The not-so-minor details
Polygon Recon 4.0
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Fantastic, accessible price.
Surprisingly good handling and suspension.
Cable routing rubs on seat tube.
Champagne and caviar are grand, but what if your budget only extends to beer (non-imported) and bar snacks? And maybe a bowl of wedges…. Mmmm…wedges…
Polygon are a brand looking out for that beer drinker, offering some truly exceptional value bikes. Not long ago we tested their flagship downhill bike, the Collosus, and now we’ve had a chance to test the 27.5″ wheeled Recon 4. It’s a 120mm-travel trail bike, and it’s a lot of fun for just $1400.
Built from 6061 aluminium, the Recon is a pretty smart looking frameset. While it doesn’t have all bells and whistle of a more expensive bike (such as internal cabling or 142x12mm dropouts), there’s still a tapered head tube for front end stiffness, and very importantly the suspension pivots are all easy-to-service cartridge bearings.
The suspension configuration is a simple arrangement – the main pivot is low and close to the bottom bracket, with a link to stiffen the rear end and tune the shock rate. Without any prior experience on the Epicon RL rear shock, we weren’t sure what to expect in terms of suspension performance; the shock has rebound adjustment and a basic lockout function too.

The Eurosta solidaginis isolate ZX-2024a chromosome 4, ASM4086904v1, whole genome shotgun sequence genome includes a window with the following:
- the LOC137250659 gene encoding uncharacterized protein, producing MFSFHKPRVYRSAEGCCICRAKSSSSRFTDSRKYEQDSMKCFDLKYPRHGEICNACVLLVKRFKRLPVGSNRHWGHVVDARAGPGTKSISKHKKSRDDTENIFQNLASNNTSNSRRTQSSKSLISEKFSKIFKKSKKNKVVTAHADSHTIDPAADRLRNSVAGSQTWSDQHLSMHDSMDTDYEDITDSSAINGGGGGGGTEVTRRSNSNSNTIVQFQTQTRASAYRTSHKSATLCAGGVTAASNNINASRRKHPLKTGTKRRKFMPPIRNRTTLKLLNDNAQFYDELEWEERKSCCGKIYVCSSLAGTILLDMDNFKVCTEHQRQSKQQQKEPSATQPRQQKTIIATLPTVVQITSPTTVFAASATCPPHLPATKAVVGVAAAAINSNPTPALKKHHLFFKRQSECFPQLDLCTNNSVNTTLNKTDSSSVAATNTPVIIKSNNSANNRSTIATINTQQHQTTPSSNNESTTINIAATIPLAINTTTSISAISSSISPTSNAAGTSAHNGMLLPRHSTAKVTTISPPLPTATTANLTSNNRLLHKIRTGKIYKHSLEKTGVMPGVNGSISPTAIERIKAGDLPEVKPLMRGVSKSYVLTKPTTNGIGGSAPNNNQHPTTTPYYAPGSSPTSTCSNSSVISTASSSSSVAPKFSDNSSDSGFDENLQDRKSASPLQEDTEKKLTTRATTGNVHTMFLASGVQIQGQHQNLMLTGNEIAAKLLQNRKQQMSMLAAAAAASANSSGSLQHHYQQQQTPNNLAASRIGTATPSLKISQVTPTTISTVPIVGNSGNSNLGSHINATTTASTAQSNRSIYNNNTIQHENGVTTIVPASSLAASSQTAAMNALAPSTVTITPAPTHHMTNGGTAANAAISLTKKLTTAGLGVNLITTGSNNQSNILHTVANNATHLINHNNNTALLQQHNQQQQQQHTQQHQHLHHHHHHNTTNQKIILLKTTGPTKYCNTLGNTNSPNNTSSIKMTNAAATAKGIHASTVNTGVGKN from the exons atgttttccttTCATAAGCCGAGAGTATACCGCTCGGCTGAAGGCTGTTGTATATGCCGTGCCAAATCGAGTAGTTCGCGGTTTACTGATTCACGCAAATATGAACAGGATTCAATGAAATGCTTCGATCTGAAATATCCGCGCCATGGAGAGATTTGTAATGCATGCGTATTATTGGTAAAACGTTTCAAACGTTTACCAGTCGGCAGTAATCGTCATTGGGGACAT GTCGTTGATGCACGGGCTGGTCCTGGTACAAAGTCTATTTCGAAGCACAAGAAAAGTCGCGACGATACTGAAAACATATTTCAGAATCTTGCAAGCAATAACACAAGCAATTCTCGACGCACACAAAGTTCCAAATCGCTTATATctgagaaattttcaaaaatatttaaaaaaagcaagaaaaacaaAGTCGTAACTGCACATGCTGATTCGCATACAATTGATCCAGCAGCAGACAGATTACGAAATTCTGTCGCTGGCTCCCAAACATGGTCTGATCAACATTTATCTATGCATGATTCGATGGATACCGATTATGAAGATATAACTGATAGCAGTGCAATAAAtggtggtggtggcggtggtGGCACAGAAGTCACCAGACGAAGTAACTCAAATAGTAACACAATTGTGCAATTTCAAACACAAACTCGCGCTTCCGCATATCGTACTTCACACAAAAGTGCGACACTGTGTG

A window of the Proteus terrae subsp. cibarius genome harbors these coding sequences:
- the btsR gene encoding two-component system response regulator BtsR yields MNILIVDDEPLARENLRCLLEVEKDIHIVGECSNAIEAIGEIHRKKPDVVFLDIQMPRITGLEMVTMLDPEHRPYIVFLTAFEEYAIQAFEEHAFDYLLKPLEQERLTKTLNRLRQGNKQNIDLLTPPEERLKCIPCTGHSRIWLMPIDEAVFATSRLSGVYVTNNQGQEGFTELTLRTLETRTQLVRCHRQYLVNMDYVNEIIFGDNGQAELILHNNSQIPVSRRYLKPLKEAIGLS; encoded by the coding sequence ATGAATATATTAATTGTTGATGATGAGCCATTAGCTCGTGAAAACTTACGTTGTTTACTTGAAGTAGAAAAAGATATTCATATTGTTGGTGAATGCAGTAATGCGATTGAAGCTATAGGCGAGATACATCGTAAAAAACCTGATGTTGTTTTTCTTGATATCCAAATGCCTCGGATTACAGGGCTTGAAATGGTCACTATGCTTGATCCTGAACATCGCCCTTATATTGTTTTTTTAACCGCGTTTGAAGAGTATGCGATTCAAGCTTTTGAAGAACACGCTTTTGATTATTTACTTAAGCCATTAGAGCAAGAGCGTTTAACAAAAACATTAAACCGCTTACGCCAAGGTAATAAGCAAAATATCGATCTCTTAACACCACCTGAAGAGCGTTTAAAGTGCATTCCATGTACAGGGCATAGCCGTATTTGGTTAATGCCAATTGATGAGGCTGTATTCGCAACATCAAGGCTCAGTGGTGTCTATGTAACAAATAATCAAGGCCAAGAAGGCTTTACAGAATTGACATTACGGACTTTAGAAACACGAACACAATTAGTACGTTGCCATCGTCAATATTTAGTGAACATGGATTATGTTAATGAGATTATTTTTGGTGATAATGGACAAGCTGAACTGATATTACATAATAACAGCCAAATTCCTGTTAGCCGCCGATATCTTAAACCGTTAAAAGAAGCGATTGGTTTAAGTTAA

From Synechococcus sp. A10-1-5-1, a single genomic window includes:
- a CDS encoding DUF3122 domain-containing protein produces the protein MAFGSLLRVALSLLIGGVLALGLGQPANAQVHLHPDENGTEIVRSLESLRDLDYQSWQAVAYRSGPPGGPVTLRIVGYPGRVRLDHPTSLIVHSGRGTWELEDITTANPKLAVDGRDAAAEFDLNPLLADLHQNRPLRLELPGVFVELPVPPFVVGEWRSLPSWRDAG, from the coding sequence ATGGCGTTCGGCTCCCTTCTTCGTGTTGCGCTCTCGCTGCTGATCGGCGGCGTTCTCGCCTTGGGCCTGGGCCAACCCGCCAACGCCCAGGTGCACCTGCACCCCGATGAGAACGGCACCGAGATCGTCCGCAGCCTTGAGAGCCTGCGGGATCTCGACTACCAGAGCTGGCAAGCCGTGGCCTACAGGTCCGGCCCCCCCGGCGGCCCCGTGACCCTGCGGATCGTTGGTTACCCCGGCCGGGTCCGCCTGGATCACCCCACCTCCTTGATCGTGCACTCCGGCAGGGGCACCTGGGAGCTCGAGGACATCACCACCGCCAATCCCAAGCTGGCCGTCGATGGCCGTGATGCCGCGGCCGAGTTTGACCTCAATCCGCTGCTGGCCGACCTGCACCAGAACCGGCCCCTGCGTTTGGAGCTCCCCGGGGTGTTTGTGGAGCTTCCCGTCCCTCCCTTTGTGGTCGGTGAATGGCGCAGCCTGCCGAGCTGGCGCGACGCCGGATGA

Tyre clearance is fine for the kind of rubber this bike’s riders are likely to use, and the sizing for medium-sized frame felt perfect for our test rider. The overall wheelbase of the bike is pretty compact, but the top tube and cockpit don’t feel cramped, thanks in part to the sensible decision to run a 720mm-wide handlebar.
Our only gripe is the cable routing on this frame, which forces the brake and gear lines to bend as the suspension compresses, leading to problems with cable rub. Make sure you have frame protection stickers in place on the seat tube, or you’ll damage your frame in no time on a muddy ride.
For many buyers, the Recon will be their first ‘serious’ mountain bike, for whom $1400 is pretty good-sized investment. They’re looking for a bike that isn’t going to cost a lot to maintain, and reliability is vital. In this regard, the Recon is perfectly specced and with a little preventative maintenance, this should be a hassle-free bike.
Shimano has been given the nod to keep the Recon shifting, braking and rolling smoothly – the 10-speed Deore drivetrain is matched up to a basic Octalink crankset. This older Octalink bottom bracket / crankset system mightn’t be a light or stiff as newer outboard bearing systems, but it’s always proven reliable in our experience. A triple chain ring is the right choice for this bike too, offering riders a huge gearing range to climb out of any valley they’ve inadvertently found themselves in! Polygon opted for the cheaper non-clutch Deore derailleur and this is an oversight in our opinion; the Shadow Plus clutch-equipped derailleur would deliver a quieter ride with superior chain retention too.
For an entry-level hydraulic disc, the brakes are fantastic. They’re easy to setup, the lever feel is solid with decent power too. We’re not sure how they’d go over a super long descent, but for generally punting about the trails they’re great.